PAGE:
Oral cancer screenings can identify the signs of cancer before it has spread. This may be beneficial to those in high-risk groups. Regular oral cancer screenings can give patients the opportunity to treat cancer in the early stages when there is a higher chance for remission.
Oral cancer screenings are available at Osuna Dental Care: Chris Y. Kim DDS in Albuquerque and the surrounding area. Early detection may make cancer treatment more effective. Call us at (505) 884-1989 to schedule an appointment today.
Regular oral cancer screenings can be as important as regular dental checkups. Fortunately, patients can ask to get both procedures done at the same time. As per the National Cancer Institute, oral cancer symptoms tend not to appear until the disease has spread. Early detection may make oral cancer easier to treat when the chances for remission are higher.
According to WebMD, everyone should have a dental checkup at least once a year. However, experts have yet to reach a consensus on how often patients should go in for an oral cancer screening. A dentist may be able to conduct a comprehensive exam to determine how frequently a patient should have screenings.
“Early detection may make oral cancer easier to treat when the chances for remission are higher.”
Certain groups may benefit from regular oral cancer screenings more than others. These groups have common risk factors that include, but are not limited to:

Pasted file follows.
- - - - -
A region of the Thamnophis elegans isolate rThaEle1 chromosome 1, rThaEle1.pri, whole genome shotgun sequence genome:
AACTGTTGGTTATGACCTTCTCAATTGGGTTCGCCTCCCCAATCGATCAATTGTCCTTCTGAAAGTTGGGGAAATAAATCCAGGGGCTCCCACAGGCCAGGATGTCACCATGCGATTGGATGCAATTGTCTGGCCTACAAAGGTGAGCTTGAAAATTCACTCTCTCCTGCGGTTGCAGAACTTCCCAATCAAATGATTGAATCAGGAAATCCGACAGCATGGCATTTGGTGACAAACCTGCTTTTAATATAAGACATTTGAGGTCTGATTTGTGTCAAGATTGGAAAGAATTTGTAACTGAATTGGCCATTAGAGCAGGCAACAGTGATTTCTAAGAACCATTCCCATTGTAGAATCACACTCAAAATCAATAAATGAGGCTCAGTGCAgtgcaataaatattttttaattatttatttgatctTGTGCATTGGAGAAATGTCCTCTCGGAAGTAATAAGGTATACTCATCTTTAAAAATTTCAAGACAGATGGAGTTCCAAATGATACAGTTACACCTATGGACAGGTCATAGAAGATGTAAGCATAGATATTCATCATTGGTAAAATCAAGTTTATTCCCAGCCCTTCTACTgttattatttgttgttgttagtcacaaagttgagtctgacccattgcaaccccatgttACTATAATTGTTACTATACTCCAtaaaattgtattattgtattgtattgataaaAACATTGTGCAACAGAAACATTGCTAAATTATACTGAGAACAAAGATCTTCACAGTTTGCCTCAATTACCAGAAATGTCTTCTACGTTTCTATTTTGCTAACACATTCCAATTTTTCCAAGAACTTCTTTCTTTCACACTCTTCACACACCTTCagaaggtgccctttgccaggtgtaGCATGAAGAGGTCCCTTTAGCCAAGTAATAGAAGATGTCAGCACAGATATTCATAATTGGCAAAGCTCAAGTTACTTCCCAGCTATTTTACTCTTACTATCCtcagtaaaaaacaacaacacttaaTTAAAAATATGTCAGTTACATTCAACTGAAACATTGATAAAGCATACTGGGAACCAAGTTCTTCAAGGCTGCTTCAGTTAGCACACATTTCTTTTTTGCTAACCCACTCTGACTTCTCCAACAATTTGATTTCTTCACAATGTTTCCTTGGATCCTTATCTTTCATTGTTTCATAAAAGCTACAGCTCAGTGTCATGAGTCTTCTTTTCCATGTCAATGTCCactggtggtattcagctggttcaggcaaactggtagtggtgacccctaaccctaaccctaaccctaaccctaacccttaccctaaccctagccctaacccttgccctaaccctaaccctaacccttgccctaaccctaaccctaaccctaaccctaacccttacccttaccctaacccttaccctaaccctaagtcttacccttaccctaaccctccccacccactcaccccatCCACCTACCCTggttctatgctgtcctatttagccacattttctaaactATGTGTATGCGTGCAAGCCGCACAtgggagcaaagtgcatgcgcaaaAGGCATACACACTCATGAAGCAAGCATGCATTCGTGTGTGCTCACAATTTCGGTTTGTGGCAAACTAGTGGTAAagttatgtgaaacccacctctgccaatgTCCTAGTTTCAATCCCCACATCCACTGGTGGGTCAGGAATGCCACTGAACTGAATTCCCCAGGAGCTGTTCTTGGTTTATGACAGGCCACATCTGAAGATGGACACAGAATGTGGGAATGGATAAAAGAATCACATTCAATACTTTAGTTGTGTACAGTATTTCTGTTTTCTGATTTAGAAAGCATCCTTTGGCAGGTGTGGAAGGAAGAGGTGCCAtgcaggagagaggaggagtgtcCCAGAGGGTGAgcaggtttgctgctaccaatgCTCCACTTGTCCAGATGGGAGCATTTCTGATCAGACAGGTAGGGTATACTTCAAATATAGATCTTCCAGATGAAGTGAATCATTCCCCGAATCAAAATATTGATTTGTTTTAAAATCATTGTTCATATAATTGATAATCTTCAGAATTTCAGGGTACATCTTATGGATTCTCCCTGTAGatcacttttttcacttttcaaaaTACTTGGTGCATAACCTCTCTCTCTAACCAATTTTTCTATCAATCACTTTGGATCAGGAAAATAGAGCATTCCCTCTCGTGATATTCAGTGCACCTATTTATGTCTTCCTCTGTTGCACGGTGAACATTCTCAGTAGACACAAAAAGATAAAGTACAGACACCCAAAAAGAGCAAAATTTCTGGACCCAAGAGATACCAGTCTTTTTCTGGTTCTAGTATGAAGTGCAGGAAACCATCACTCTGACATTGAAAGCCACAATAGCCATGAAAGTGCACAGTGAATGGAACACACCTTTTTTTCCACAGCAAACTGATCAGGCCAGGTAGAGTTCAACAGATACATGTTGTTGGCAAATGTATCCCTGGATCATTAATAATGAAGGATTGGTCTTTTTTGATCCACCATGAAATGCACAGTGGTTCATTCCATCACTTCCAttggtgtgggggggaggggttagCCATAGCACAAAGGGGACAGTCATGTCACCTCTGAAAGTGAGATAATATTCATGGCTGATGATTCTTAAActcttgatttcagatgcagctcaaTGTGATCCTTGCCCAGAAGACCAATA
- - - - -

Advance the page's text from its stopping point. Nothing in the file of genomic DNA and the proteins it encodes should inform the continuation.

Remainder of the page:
Patients may find it beneficial to consult a professional about their medical history to better determine their risk for oral cancer.
“Some groups may benefit from regular oral cancer screenings more than others.”
Although regular oral cancer screenings are integral to maintaining good health, the Mayo Clinic points out that it may be difficult to detect abnormal cells through a simple visual exam. Thus, there is always a possibility that a small sign of cancer or precancerous lesion could go undetected.
A group of unusual cells does not always mean that the patient has cancer. Rather, the patient will have to undergo a biopsy to get a definitive answer. If it is cancerous, then early detection will afford the patient more treatment options.
While the evidence does not yet link screenings with reduced oral cancer deaths, regular screenings may help identify cancers early at a time when remission is more likely.
“While the evidence does not yet link screenings with reduced oral cancer deaths, regular screenings may help identify cancers early at a time when remission is more likely.”
Oral cancer screening requires no special preparation, and patients can typically expect screening to take place during a routine dental appointment. In most cases, a basic oral cancer screening will consist of the dentist taking a thorough look at all the parts of the patient's mouth, including:
Patients with dentures must remove the devices to allow Osuna Dental Care: Chris Y. Kim DDS to check the tissue underneath, along with the area underneath the jaw.
All in all, the screening should take less than five minutes.